Using Chinese Medicine to Keep You Healthy While You Travel
The residents of New York City are no strangers to claustrophobic modes of transportation; on a daily basis, we endure wheezing pedestrians, sticky children and break dancers who love to smear residue from the subway floor onto every accessible railing. And unfortunately, most methods of escape from the germy, stressful cluster of boroughs require similarly congested forms of transportation. So, how do we maintain our health while hopping from one petri dish to another? Chinese Medicine.
Bolster your immune system proactively.
Regular acupuncture treatments leading up to a vacation can help moderate stress, boost the body’s ability to ward off sickness and can even offset the crippling effects of fatigue.
Avoid any last minute planning or packing and leave for the airport with a lot of breathing room!
In my opinion, relaxing in an airline lounge for an hour is much more favorable than having a breakdown in the back of a taxi that
is stuck in traffic.
Lea Gance, acupuncturist at the Yinova Center, says, “chronic stress cripples the immune system by decreasing white blood cells–the body’s defense against pathogens. Before your trip, make sure to get enough sleep and consult your acupuncturist on the benefits of a customized formula that includes immune-boosting herbs like astragalus and ginseng.”
Supplements make the best travel companions.
Jetting across the world will strain your body even if you are flying in the first class suite on Emirates. The most common supplements that will keep you functioning properly are: Zinc, Vitamin B, C, and D, Magnesium, and Fish Oil. However, you should consult with your practitioner to get specific recommendations based on your individual case.
Probiotics are not often correlated with travel, but are an essential defense against the onslaught of foreign cuisine that can wreak havoc on your gut. To spend less time in the bathroom, start on a probiotic regimen with enough lead-time to allow your body to adjust to the beneficial bacteria.
Hydration makes all of the difference.
Dehydration worsens the feeling of fatigue and decreases your body’s ability to retain nutrients. Get around the three ounce
security restriction by bringing a water canteen in your carry on.
While getting a bottle of water from Hudson News is good in the short term, having a canteen that is BPA free to refill during your entire vacation is incredibly beneficial. I realize that metal, glass and BPA free plastic canteens can be bulky; so I generally recommend a flexible canteen pouch that can be flattened when empty such as those manufactured by Vapur.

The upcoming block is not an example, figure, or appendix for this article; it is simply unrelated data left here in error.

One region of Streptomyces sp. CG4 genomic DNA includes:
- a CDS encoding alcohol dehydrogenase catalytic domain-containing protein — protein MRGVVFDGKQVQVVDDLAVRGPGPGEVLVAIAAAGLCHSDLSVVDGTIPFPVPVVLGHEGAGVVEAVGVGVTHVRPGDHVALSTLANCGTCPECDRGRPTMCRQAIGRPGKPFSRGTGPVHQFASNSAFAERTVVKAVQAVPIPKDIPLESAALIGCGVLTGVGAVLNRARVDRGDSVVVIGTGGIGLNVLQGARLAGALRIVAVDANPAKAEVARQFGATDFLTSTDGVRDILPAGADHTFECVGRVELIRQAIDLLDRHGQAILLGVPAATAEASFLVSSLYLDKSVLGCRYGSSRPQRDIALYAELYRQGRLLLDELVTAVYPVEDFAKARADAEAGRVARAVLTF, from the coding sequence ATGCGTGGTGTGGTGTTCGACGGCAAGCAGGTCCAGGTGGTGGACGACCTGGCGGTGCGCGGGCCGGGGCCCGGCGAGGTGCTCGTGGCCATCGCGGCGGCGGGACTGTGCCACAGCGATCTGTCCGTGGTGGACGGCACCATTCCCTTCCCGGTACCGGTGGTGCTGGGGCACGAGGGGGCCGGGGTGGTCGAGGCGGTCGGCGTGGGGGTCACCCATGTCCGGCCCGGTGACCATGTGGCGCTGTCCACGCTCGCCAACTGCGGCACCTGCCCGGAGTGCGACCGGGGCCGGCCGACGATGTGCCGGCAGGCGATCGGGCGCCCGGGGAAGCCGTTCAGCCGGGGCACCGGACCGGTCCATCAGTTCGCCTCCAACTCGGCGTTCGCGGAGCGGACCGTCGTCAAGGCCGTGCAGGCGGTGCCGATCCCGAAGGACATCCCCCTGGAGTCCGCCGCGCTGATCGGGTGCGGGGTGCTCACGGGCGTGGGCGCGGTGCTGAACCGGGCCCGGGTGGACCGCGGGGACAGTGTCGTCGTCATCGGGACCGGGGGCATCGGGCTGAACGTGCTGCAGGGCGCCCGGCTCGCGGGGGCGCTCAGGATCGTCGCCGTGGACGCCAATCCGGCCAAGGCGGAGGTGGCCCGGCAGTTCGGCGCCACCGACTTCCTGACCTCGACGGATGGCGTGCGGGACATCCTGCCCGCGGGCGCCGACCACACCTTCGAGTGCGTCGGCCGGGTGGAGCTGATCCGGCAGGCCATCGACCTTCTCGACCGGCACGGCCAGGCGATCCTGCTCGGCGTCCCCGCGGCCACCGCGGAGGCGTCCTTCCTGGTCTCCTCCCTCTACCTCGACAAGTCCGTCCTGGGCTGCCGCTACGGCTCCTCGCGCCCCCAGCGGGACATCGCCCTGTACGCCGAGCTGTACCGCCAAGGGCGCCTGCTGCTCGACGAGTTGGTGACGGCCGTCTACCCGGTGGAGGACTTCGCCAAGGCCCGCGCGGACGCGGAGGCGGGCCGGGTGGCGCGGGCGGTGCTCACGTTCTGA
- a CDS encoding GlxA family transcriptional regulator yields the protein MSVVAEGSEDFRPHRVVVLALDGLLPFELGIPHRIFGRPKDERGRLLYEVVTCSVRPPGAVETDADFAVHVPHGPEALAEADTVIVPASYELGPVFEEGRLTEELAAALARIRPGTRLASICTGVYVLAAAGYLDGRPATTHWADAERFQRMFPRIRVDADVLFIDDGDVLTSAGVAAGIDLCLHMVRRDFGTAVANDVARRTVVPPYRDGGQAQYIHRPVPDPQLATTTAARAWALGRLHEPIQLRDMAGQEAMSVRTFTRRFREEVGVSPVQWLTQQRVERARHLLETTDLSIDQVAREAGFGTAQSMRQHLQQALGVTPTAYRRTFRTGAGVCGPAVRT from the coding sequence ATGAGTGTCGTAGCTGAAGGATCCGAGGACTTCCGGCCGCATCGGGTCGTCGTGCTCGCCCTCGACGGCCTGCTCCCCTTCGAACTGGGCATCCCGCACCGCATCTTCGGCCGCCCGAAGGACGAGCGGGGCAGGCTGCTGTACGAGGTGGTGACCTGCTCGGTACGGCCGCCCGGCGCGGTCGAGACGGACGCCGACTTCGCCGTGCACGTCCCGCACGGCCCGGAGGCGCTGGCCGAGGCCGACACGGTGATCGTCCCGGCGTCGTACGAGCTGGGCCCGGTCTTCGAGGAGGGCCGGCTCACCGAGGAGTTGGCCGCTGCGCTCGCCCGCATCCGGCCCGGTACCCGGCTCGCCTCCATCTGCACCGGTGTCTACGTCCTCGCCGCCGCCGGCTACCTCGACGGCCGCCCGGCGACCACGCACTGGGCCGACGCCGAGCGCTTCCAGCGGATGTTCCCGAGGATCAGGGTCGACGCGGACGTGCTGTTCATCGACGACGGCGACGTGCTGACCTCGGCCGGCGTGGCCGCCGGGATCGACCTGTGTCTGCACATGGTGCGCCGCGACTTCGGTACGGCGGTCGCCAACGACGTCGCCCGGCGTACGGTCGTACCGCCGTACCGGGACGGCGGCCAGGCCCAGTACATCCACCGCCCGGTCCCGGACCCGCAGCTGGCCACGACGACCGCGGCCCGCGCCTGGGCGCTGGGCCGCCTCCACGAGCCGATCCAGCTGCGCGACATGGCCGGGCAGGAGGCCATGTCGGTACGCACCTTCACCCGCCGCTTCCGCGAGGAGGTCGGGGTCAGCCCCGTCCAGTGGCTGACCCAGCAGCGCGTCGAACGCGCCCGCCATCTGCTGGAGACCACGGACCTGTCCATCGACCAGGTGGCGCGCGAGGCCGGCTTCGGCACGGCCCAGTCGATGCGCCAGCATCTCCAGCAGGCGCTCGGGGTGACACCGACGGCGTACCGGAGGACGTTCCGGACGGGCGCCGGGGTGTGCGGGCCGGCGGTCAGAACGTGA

Gance says, “while alcohol can make flying more fun, it can also worsen dehydration. It is recommended to drink one pint of water for every three hours of flight. When your nose’s mucous membranes in your nose become dehydrated, it lessens their ability to protect you against the pathogens being recirculated in the cabin. Sleep aids are also very drying, so if you are planning on having a mid-flight snooze, ask your acupuncturist to concoct a calming and non-dehydrating herbal formula.”
Receive quick relief from muscle tension.
Travelers become contortionists when trying to find a comfortable position in which to sleep on planes. Constricted muscles are then overworked when scouring a city for the best scenery, food and entertainment. Heavenly hotel accommodations and their spas can ease tension in the moment, but I recommend seeking an acupuncture treatment upon return for thoughtful healing.
Gance says, “prolonged periods of sitting decreases circulation which leads to muscle tension. Get up and walk around during your flight! If you’re keeping up with your water consumption, then you can stretch while you are waiting for the lavatory. For muscle relief while you are away, ask your acupuncturists for herbal patches that apply heat to sore muscles. And when you return from your travels, acupuncture will help to permanently relieve the aches and pains by increasing circulation to affected areas.”
Nullify the effects of jet lag upon return.
Back-to-reality blues are often exacerbated by the effects of jet lag. Since acupuncture is a holistic remedy, your post-trip treatment can release the aforementioned muscle tension while also lessening the effects of jet lag.
Gance says, “through the regulation of the central nervous system, acupuncture can help to restore normal circadian rhythms which means that you can get back to sleeping through the night and having energy throughout the duration of your day. The body relies on sunlight to set its internal clock, so use it to your advantage. If you land in the middle of the day, go outside and stay active until nightfall. If you arrive at night, try to get at least three to four hours of sleep even if you are not necessarily tired.”
Maintaining optimal health abroad elevates your mood, fosters adventure and ensures fantastic memories.